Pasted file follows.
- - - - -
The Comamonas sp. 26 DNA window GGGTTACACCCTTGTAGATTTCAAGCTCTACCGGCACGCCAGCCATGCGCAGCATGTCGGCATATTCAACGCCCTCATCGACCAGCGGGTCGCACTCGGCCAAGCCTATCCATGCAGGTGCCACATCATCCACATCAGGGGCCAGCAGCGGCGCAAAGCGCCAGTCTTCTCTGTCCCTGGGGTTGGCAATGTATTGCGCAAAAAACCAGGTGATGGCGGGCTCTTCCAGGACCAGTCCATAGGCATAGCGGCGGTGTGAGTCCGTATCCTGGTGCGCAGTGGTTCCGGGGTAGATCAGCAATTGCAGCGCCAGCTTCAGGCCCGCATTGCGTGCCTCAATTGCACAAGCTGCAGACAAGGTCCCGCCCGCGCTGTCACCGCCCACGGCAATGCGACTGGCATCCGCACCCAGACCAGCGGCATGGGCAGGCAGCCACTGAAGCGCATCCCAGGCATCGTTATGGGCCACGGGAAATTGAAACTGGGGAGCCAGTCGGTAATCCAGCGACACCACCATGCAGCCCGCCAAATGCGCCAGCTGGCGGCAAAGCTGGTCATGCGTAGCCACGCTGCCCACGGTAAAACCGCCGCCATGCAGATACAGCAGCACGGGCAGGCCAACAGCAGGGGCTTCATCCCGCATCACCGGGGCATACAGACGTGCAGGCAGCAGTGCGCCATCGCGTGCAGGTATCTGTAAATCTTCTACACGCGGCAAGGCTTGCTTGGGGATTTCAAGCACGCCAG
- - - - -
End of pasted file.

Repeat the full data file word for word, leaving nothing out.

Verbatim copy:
The Comamonas sp. 26 DNA window GGGTTACACCCTTGTAGATTTCAAGCTCTACCGGCACGCCAGCCATGCGCAGCATGTCGGCATATTCAACGCCCTCATCGACCAGCGGGTCGCACTCGGCCAAGCCTATCCATGCAGGTGCCACATCATCCACATCAGGGGCCAGCAGCGGCGCAAAGCGCCAGTCTTCTCTGTCCCTGGGGTTGGCAATGTATTGCGCAAAAAACCAGGTGATGGCGGGCTCTTCCAGGACCAGTCCATAGGCATAGCGGCGGTGTGAGTCCGTATCCTGGTGCGCAGTGGTTCCGGGGTAGATCAGCAATTGCAGCGCCAGCTTCAGGCCCGCATTGCGTGCCTCAATTGCACAAGCTGCAGACAAGGTCCCGCCCGCGCTGTCACCGCCCACGGCAATGCGACTGGCATCCGCACCCAGACCAGCGGCATGGGCAGGCAGCCACTGAAGCGCATCCCAGGCATCGTTATGGGCCACGGGAAATTGAAACTGGGGAGCCAGTCGGTAATCCAGCGACACCACCATGCAGCCCGCCAAATGCGCCAGCTGGCGGCAAAGCTGGTCATGCGTAGCCACGCTGCCCACGGTAAAACCGCCGCCATGCAGATACAGCAGCACGGGCAGGCCAACAGCAGGGGCTTCATCCCGCATCACCGGGGCATACAGACGTGCAGGCAGCAGTGCGCCATCGCGTGCAGGTATCTGTAAATCTTCTACACGCGGCAAGGCTTGCTTGGGGATTTCAAGCACGCCAG